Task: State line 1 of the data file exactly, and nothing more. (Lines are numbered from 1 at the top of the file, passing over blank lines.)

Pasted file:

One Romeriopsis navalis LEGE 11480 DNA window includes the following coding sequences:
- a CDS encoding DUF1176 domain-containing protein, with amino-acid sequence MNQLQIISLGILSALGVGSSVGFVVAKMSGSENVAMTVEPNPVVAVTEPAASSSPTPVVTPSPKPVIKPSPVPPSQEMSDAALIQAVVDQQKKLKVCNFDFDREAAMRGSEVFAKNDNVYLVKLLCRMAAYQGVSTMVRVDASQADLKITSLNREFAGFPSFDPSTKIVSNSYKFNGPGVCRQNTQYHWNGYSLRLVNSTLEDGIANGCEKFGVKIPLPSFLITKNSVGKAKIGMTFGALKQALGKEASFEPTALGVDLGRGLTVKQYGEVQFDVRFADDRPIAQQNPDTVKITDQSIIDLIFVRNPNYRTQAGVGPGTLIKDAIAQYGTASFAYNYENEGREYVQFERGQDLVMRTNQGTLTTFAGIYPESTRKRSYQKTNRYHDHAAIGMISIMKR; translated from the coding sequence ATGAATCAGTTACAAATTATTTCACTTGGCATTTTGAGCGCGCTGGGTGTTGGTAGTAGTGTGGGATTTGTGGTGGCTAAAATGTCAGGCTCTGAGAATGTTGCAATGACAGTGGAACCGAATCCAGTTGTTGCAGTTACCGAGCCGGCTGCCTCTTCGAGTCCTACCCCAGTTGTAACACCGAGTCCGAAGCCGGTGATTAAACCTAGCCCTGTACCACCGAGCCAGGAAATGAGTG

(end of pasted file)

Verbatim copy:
One Romeriopsis navalis LEGE 11480 DNA window includes the following coding sequences: